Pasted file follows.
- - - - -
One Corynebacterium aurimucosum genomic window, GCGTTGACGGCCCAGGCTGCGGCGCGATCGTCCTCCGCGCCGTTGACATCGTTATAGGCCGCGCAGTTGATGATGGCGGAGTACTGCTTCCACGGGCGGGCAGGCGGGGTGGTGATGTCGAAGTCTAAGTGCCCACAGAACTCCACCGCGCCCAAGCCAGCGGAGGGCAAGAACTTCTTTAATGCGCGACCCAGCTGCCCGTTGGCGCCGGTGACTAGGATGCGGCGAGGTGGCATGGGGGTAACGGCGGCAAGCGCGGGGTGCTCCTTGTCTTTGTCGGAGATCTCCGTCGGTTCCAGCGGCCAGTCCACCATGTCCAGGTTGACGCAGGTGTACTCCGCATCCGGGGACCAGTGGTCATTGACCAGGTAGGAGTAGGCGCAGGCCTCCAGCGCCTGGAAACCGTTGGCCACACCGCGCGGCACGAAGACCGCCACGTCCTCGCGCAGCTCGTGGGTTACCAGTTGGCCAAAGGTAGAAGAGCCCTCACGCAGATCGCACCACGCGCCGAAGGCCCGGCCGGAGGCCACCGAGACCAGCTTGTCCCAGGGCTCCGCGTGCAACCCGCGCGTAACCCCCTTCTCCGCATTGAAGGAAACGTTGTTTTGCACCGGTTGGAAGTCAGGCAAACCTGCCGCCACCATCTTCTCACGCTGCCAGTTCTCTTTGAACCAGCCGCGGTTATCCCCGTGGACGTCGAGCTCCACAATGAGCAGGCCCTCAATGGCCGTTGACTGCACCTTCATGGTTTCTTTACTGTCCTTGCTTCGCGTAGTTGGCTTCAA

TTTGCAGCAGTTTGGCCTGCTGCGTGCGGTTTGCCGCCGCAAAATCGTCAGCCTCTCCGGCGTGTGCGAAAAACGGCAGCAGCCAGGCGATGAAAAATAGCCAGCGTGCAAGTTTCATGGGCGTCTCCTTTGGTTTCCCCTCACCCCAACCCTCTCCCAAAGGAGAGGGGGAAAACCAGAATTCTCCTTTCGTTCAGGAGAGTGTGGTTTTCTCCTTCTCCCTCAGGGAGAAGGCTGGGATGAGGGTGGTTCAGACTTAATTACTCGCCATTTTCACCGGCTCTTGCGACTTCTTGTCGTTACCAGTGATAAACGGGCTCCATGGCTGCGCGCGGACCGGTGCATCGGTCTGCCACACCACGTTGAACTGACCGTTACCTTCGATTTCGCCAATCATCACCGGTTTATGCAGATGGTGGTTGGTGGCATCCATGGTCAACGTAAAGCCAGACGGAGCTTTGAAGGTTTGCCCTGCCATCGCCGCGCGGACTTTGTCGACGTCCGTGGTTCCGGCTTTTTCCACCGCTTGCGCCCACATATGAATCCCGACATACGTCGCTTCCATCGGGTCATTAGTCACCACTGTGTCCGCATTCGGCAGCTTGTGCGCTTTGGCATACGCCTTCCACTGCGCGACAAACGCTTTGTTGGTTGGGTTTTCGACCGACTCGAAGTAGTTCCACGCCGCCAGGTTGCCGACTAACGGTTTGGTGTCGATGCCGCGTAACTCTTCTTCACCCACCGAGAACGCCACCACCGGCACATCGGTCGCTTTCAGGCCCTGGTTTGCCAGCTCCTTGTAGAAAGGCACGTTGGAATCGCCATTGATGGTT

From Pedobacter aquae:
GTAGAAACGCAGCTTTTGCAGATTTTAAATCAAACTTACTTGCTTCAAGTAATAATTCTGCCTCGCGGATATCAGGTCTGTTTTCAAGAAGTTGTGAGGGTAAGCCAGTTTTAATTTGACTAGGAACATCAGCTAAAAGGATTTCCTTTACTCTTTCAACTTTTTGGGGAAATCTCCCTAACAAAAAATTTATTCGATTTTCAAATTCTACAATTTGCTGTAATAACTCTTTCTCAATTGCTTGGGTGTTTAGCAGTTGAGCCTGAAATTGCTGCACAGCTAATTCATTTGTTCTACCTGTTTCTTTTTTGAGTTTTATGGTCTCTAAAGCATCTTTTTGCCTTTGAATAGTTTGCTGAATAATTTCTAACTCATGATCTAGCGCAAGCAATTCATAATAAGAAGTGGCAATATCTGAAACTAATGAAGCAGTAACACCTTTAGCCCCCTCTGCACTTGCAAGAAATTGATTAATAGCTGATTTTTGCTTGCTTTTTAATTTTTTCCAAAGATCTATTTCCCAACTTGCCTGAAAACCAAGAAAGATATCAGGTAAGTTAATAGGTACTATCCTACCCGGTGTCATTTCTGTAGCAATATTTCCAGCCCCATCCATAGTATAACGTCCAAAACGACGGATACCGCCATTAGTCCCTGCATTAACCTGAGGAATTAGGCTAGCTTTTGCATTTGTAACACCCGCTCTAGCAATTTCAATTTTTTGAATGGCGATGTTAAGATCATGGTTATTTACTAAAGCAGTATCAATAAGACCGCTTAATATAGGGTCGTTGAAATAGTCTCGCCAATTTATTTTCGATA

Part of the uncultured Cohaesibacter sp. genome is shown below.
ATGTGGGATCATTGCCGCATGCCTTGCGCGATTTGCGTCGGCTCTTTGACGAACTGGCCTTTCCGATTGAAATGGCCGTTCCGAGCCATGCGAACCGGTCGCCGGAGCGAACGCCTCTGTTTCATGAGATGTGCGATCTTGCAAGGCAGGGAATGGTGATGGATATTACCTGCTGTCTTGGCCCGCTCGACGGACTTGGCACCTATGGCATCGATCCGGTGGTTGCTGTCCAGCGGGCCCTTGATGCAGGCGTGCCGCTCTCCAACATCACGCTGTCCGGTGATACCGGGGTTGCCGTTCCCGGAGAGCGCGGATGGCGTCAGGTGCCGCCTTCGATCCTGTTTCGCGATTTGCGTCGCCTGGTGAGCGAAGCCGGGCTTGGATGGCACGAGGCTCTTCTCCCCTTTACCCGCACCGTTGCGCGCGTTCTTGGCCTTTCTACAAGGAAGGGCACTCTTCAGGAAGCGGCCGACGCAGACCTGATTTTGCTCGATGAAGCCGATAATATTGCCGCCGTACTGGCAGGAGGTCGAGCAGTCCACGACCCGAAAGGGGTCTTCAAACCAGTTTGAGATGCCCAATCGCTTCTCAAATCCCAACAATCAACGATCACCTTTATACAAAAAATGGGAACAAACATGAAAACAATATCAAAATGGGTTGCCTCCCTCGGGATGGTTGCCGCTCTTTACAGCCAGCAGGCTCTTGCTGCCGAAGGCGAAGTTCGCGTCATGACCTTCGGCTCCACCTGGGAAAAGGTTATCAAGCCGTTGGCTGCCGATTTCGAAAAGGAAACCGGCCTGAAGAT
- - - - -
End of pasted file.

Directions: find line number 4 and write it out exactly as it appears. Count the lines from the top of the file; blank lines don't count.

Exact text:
GTAGAAACGCAGCTTTTGCAGATTTTAAATCAAACTTACTTGCTTCAAGTAATAATTCTGCCTCGCGGATATCAGGTCTGTTTTCAAGAAGTTGTGAGGGTAAGCCAGTTTTAATTTGACTAGGAACATCAGCTAAAAGGATTTCCTTTACTCTTTCAACTTTTTGGGGAAATCTCCCTAACAAAAAATTTATTCGATTTTCAAATTCTACAATTTGCTGTAATAACTCTTTCTCAATTGCTTGGGTGTTTAGCAGTTGAGCCTGAAATTGCTGCACAGCTAATTCATTTGTTCTACCTGTTTCTTTTTTGAGTTTTATGGTCTCTAAAGCATCTTTTTGCCTTTGAATAGTTTGCTGAATAATTTCTAACTCATGATCTAGCGCAAGCAATTCATAATAAGAAGTGGCAATATCTGAAACTAATGAAGCAGTAACACCTTTAGCCCCCTCTGCACTTGCAAGAAATTGATTAATAGCTGATTTTTGCTTGCTTTTTAATTTTTTCCAAAGATCTATTTCCCAACTTGCCTGAAAACCAAGAAAGATATCAGGTAAGTTAATAGGTACTATCCTACCCGGTGTCATTTCTGTAGCAATATTTCCAGCCCCATCCATAGTATAACGTCCAAAACGACGGATACCGCCATTAGTCCCTGCATTAACCTGAGGAATTAGGCTAGCTTTTGCATTTGTAACACCCGCTCTAGCAATTTCAATTTTTTGAATGGCGATGTTAAGATCATGGTTATTTACTAAAGCAGTATCAATAAGACCGCTTAATATAGGGTCGTTGAAATAGTCTCGCCAATTTATTTTCGATA